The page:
Cruise has been licensed to provide self-driving taxi transportation on the streets of the US city of San Francisco. The difference with such services previously offered in the US is that Cruise’s vehicles do not even have an employee on board to intervene in case of an emergency.
Cruise, which is funded by General Motors, has been licensed by the California Public Utilities Commission to deploy the service. Although the fact that there will be no ‘safety drivers’ on board is a new step in the rollout of self-driving taxis, there are conditions attached to Cruise’s activities.
Do not drive in bad weather For example, the company is allowed to have a maximum of thirty autonomous taxis on the road and the crowds in the Bay Area are emphatically avoided. Cruise may only offer rides between PM and 6 AM in the out-of-town neighborhoods. In heavy rain, hail, sleet or fog or other bad conditions, the self-driving taxis are not allowed on the road. And sharing the vehicles with strangers is not allowed; people are only allowed to travel together in the taxi if they belong to the same group.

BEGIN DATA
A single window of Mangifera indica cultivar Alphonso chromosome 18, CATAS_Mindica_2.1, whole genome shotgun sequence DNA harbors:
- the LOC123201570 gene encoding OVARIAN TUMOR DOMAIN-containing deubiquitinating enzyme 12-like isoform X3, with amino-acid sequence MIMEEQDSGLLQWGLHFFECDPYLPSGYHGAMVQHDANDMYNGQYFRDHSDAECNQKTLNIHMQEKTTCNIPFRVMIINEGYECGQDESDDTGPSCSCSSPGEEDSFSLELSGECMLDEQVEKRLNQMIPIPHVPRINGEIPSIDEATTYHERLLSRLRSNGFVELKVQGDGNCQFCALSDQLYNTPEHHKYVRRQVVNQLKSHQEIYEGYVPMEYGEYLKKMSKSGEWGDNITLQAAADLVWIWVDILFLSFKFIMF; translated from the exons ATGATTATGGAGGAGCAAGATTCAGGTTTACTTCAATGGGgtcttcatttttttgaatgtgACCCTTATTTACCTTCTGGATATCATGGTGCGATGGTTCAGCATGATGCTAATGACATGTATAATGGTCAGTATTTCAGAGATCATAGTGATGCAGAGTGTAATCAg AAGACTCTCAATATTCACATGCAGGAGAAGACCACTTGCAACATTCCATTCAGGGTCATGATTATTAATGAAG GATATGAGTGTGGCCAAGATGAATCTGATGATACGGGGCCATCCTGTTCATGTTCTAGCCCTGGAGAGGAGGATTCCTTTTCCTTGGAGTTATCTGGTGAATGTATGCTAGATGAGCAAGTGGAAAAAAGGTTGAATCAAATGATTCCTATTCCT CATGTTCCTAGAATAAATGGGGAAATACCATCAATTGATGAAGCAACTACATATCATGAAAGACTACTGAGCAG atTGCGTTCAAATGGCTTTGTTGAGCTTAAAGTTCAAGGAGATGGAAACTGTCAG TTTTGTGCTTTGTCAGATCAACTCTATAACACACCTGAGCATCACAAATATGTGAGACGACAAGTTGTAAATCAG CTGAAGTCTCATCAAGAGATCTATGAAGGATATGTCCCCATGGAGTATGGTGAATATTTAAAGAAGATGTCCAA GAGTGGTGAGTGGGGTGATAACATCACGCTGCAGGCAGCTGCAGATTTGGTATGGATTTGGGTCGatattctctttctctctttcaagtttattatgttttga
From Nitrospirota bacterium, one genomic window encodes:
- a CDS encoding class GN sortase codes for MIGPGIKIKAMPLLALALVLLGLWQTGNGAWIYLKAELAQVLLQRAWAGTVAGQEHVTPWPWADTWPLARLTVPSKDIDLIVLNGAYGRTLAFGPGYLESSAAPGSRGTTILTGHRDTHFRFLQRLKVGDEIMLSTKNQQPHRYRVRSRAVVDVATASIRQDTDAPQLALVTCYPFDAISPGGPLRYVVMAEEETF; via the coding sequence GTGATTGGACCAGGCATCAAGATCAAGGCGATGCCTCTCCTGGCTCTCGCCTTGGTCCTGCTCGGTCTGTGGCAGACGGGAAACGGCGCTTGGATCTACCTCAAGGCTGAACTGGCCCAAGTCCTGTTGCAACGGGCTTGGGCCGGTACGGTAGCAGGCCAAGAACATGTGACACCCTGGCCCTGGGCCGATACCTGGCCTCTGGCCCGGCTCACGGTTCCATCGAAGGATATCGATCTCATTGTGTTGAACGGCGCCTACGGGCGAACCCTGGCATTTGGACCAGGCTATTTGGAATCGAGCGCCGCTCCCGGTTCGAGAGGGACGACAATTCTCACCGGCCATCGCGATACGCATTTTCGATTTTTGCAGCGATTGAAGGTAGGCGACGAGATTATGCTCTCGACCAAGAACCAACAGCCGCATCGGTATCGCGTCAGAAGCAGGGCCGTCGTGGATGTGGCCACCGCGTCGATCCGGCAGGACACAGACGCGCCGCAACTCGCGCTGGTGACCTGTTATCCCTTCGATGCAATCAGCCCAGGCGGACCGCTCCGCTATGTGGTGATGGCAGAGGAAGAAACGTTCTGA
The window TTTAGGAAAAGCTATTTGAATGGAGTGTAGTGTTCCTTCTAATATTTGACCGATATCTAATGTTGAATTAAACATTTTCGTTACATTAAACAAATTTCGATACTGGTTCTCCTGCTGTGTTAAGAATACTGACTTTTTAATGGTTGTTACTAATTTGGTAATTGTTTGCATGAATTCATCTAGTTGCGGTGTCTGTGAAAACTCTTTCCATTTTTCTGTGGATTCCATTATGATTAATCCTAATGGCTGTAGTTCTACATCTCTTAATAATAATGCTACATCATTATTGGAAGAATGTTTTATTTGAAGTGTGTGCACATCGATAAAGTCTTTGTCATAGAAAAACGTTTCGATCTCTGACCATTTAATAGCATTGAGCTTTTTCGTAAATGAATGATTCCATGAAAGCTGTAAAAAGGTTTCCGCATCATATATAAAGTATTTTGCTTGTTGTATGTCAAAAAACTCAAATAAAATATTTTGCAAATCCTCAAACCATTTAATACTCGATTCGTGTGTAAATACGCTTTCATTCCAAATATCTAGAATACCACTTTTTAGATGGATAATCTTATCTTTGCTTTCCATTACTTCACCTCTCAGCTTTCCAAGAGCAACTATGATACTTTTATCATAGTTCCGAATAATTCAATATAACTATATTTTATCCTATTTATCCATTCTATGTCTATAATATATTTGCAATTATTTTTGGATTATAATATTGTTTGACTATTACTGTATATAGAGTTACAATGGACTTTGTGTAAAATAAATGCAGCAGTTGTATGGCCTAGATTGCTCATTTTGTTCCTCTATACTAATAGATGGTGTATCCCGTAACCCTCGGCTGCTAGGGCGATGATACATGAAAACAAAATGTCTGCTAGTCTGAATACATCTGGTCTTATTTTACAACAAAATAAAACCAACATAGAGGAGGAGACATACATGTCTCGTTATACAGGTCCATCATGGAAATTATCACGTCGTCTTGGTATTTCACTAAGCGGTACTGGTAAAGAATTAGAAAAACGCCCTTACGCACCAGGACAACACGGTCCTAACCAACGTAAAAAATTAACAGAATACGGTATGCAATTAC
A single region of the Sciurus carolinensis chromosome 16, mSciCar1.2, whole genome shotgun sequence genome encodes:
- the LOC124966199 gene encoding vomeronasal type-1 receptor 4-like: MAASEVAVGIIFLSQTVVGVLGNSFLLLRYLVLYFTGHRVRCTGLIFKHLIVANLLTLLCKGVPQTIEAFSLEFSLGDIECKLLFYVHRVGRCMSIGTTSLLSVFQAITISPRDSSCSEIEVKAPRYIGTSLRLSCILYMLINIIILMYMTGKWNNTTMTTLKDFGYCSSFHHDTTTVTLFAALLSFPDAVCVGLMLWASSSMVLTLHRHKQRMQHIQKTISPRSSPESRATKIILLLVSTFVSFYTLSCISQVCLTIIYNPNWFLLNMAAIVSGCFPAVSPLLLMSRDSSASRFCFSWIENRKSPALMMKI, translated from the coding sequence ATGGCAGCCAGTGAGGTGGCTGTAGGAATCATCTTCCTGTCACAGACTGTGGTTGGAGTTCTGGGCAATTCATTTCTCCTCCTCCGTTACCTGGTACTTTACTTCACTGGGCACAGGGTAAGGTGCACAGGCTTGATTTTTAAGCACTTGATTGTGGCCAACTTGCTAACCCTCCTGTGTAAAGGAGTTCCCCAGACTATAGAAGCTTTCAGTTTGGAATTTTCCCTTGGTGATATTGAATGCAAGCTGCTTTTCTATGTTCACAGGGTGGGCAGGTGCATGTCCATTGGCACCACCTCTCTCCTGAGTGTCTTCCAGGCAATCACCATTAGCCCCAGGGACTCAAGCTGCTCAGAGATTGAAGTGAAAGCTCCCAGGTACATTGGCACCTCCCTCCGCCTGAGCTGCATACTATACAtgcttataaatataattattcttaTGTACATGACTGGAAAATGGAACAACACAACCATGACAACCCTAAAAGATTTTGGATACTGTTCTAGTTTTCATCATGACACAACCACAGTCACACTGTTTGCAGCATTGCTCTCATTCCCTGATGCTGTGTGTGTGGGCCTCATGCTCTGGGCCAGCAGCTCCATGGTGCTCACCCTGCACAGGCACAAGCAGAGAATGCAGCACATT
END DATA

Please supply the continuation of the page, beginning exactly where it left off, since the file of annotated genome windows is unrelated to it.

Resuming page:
Roll out gradually Cruise yourself lightly in a blog titled ‘We’re going commercial’, which means ‘We’re going commercial’. The permit marks the turning point for the company between development and testing on the one hand and offering paid transport with self-driving taxis on the other. That is not to say that Cruise immediately pushes the limits of what the permit allows. The service will be rolled out gradually, with a pleasant experience for customers as the starting point.
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